Pepmeier Tract low-res
Pepmeier Tract, Henrico Co.
ColdHarbor Road lower res
Cold Harbor Road Tract, Hanover Co.
Cold Harbor Road Tract lower res
Cold Harbor Road Tract, Hanover Co.
DHR Easement Program:
Two New Easements Recorded in 2021
The American Battlefield Trust (ABT) conveyed a preservation / open-space easement over the Pepmeier Tract in Henrico Co. Recorded on January 25, the easement protects 93.796 acres of historic landscape, the site of four battles of the American Civil War:
  • Approx. 82.80 acres within the core area of the Deep Bottom II Battlefield, specifically the August 16, 1864 engagement during the Fussell’s Mill phase of the battle;
  • Approx. 52.72 acres within the study area of the Deep Bottom I Battlefield (fought July 27-28, 1864).
  • Portions of the property are also within the study area of the Glendale (June 30, 1862) and Fair Oaks ( May 31 and June 1, 1862) and Darbytown Road (Oct. 2, 1864) Battlefields.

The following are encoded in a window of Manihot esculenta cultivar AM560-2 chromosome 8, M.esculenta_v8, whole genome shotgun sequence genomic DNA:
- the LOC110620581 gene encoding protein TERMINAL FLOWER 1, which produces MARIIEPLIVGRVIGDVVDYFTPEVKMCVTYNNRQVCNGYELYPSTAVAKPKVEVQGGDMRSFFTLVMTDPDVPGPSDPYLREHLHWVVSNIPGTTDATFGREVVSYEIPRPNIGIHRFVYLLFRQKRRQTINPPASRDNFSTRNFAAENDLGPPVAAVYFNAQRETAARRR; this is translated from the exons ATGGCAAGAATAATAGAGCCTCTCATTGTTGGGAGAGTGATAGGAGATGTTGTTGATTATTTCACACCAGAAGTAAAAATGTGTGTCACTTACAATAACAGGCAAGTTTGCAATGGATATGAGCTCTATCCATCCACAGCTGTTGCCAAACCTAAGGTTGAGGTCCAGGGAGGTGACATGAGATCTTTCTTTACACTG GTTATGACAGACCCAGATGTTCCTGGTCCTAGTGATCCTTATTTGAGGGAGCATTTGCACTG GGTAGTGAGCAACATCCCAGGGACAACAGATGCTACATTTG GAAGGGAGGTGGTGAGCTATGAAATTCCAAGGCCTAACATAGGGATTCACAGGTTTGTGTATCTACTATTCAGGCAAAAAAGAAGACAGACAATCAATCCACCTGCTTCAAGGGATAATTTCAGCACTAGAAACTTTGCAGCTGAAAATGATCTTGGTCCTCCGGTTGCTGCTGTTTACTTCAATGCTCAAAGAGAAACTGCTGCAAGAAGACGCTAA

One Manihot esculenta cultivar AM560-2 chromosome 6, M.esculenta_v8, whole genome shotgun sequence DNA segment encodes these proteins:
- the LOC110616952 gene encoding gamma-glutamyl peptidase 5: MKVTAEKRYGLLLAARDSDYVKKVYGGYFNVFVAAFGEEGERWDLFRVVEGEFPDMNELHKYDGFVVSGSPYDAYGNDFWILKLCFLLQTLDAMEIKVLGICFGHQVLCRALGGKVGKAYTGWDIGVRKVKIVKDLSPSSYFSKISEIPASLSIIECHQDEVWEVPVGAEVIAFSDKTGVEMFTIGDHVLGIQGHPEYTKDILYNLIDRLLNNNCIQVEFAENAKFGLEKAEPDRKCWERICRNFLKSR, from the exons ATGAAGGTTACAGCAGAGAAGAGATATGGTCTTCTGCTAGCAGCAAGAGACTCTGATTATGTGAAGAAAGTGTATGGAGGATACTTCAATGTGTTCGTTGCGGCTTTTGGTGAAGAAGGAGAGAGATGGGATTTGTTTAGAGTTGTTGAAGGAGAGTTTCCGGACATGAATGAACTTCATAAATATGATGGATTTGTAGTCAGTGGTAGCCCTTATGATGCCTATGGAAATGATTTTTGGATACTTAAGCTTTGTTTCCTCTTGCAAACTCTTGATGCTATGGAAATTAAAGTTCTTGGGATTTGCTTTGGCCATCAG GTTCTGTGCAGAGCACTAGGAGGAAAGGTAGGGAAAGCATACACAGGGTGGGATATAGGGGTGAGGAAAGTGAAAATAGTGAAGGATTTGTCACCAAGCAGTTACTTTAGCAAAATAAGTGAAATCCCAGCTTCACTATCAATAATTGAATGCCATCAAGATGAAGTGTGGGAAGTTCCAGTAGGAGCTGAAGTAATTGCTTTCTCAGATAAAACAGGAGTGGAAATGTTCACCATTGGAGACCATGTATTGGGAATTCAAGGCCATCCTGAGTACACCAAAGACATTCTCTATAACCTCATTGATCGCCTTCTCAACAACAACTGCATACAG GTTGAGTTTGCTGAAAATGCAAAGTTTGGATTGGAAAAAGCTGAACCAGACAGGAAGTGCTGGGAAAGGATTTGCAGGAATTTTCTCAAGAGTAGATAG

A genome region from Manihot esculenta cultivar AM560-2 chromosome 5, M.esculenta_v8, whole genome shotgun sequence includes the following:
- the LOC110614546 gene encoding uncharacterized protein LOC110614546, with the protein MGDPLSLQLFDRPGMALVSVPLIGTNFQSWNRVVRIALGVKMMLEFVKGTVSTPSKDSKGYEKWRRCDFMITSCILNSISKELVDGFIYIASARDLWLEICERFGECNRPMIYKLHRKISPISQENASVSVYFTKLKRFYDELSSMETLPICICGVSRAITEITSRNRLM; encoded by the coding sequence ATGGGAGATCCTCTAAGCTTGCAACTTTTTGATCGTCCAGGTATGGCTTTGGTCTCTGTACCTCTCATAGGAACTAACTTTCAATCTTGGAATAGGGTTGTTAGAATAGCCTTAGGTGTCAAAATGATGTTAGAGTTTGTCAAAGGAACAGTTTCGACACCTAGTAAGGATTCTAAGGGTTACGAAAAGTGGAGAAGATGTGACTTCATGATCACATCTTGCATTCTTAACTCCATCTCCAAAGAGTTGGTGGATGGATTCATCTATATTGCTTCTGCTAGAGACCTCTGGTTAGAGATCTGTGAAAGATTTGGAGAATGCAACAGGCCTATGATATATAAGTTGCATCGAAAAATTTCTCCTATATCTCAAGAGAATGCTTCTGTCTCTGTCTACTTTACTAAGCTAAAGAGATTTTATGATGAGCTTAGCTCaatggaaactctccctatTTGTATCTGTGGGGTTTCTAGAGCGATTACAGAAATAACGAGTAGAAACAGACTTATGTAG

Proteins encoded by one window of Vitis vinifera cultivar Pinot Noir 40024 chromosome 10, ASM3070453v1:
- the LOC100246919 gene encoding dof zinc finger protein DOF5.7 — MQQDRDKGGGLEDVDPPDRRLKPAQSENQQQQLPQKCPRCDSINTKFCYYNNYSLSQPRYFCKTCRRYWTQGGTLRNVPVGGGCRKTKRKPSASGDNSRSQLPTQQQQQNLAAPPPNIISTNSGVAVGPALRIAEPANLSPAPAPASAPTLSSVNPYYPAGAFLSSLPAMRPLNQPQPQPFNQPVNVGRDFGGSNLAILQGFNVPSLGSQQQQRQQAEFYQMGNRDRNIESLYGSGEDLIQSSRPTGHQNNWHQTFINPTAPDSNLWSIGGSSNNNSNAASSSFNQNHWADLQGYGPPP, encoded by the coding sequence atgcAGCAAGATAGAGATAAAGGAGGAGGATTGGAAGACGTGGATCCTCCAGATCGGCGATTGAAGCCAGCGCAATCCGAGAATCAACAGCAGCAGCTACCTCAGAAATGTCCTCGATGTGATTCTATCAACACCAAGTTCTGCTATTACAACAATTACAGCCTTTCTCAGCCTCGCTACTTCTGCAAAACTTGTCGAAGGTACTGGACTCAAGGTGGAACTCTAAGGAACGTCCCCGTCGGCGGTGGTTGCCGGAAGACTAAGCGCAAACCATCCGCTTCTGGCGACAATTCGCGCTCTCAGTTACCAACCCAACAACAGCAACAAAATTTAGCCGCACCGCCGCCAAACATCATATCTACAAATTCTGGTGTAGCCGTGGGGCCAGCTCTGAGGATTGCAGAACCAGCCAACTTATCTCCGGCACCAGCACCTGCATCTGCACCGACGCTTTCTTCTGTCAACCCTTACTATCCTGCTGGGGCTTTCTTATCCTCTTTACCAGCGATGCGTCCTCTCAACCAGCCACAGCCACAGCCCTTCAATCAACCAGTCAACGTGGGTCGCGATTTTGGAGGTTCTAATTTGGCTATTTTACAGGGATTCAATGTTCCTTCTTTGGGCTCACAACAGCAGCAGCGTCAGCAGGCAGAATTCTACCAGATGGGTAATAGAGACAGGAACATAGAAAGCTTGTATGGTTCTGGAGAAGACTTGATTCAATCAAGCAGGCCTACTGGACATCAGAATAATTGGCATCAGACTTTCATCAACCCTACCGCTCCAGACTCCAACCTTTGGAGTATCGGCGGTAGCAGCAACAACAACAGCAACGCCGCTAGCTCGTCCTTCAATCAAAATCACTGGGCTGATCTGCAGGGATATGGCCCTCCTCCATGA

Associated conservation values for the Pepmeier Tract include about 5 acres of non-tidal freshwater / forested shrub and riverine wetland habitat, and 591.76 linear feet of frontage on an unnamed intermittent stream.
ABT also conveyed a historic preservation / open-space easement over the Cold Harbor Road Tract in Hanover Co. Recorded on March 3, the easement protects 50.041 acres associated with three Civil War battles:
  • Cold Harbor (May 31-June 12, 1864): During the battle, the Union positioned cannons on the property and entrenched soldiers there as part of its offensive. Ultimately, the battle was a disastrous defeat for the Union.
  • Gaines Mill (June 27, 1862): The property is also entirely within the study area of this battle.
  • Savage's Station (June 29, 1862): And 8.9 acres are within the study area of this battle.